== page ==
This time it’s Andy to whom I raise my voice after a moment of drama. “Do you think they’ll go and forget everything they’ve done in the last hour?” I ask in the wake of Cardozo’s disappointing, completely unexpected penalty. “Look! They already have!!” comes the response, and I turn my eyes back towards the pitch just in time to witness David Villa, streaking unattended through the inside-left channel for the first time that night, being illegally halted by Antolin Alcaraz. Two or three absurd minutes later and this match has become yet another in our World Cup to read like an Ian McEwan novel – painstaking, predictable pattern-building followed by a cataclysmic, barely believable passage of events that changes everything and gives little time for incredulity as the narrative’s accumulated power sweeps you along.
Paraguay v Japan had been deathly dull but, as I’d said ad nauseam before last night’s game, not a match of ineptitude – just one of interminable sparring involving two middleweights stiflingly unwilling to give anything away. Perhaps Gerardo Martino disagreed with me somewhat – he made six changes and altered his formation – but they lived up to the prediction that they’d come to the party for this one. They gave Spain more of a game than did Portugal, and this was pretty much expected. The gameplan worked perfectly for an hour – they stepped up the energy and also stepped up the field, pressing high up from the front as Uruguay had done the previous night but with far greater success, matching the Spaniards blow for blow. As Spain gradually earned more possession, Paraguay formed two notably narrow banks of four, barely a few yards from one another, and said “go wide”. When Spain did, the result was much as when Brazil stifled Chile, with crosses easily snuffed and success only likely to come from a dribble or piece of skill from Villa.
Something new was needed. I’m no fan of playing Alonso and Busquets together, especially against opposition set up as Paraguay were, but the upside of introducing Fabregas for Torres (strangely stationed on the right at the start, although the front three interchanged) was that his role would be far forward, essentially a free one, operating wherever he pleased between the margins of four. As we saw in the first half of the Premier League season, particularly, there are few more devastating in such circumstances. He brought better out of Iniesta, who grew into the game’s best player, dragged Paraguayan defenders and midfielders into areas they didn’t appreciate, added variation and depth to a setup that had looked uncharacteristically flat. He didn’t win the game alone for Spain but the change of structure itself – along with Cardozo’s miss, which was always going to be more defining than Alonso’s – certainly did.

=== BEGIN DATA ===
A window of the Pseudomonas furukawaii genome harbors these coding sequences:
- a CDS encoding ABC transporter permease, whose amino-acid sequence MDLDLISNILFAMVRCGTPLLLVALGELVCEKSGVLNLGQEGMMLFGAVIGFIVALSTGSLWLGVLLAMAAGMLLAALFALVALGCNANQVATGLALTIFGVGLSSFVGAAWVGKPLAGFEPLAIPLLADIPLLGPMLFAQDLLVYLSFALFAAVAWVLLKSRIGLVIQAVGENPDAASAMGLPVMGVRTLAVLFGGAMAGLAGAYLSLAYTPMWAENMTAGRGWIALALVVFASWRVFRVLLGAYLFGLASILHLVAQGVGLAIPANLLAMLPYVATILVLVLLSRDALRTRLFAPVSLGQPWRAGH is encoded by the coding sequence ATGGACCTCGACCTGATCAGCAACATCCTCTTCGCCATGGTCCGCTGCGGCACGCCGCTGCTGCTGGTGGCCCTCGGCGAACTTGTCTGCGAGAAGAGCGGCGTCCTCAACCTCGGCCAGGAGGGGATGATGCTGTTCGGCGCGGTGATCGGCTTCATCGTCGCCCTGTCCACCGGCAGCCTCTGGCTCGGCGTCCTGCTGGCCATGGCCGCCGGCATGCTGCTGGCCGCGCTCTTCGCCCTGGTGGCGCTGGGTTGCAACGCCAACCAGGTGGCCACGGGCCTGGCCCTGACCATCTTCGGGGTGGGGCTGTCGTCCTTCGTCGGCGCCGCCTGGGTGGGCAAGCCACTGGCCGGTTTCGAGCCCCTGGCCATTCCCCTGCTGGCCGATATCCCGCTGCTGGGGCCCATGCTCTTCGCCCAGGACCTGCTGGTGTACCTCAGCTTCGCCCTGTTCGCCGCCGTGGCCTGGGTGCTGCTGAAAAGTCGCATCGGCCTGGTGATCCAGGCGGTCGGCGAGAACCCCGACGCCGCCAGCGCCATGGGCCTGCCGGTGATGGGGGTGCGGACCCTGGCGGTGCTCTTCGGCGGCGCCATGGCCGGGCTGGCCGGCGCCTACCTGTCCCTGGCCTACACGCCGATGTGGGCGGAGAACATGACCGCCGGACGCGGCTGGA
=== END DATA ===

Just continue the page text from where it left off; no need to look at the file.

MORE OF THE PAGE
It was hard on Paraguay, but at least I don’t have to make good my promise to pay someone to take my ticket to a Uruguay v Paraguay final. For Spain, next, comes the final this confusing tournament should probably have seen. Are we going to learn not to write off the Germans? Enough will be written about that match and I’m very short on time – but what a fine blend of the modern and a few traditional habits that side is. It’s not even that they’re the most clinical German side ever – but they’re by far and away the best in this tournament at turning defence into attack. In style, attitude and approach, Germany has learned its lessons in the same manner that England has refused to. Spain will need, for once, to start well in the semi-final because I think first goal wins in this one. Much as we pondered with the Brazilians, how would Germany react to going behind? And what will happen to the Spaniards if it, once again, takes than an hour to start playing? In a tournament that’s seen a number of sides promise much before fizzling startlingly, we hope these two can produce something special at the same time.
In other news, a whole week with no game to attend. This might start to feel like a holiday. From noon today is the 400-strong mega-party that seals the culmination of Julia and Vuli’s home blessing. Bouncy castles and inflatable table football for the kids mixed with the more traditional sights, smells and sounds brought by the sizeable representation from the Eastern Cape – the place extraordinary to behold already. Many of Vuli’s family have arrived from Umtata, two hours away by plane. A large number are of the Madiba clan, Nelson Mandela’s own, and we were invited to sit in a circle with them early yesterday afternoon as ‘Mqomboti’, the Xhosa beer that has the taste and consistency of a not-so-innocent smoothie, was passed around and stories told. We had to make our excuses early – but all that we do, see and hear today should more than compensate.
Then, early tomorrow morning, we leave for Livingstone in Zambia. That’s a little bit of a personal pilgrimmage for me, having spent a memorable summer there at the age of 17 a decade ago, and I cannot wait. We even met an old guy, now resident in Kitwe, on the bus last night who knows former Zambian MP and lodge-owner Rolf Shenton, whom I befriended back then. I’ll blog more about that once we’ve arrived, because the party is soon to begin. That’s also going to be true for one of Spain, Germany, Holland and Uruguay just one week from now.
(PS – I promise these articles will, for the next week at least, no longer be headed by hastily-taken Blackberry shots of players taking penalties. Variety is a USB lead from my camera…)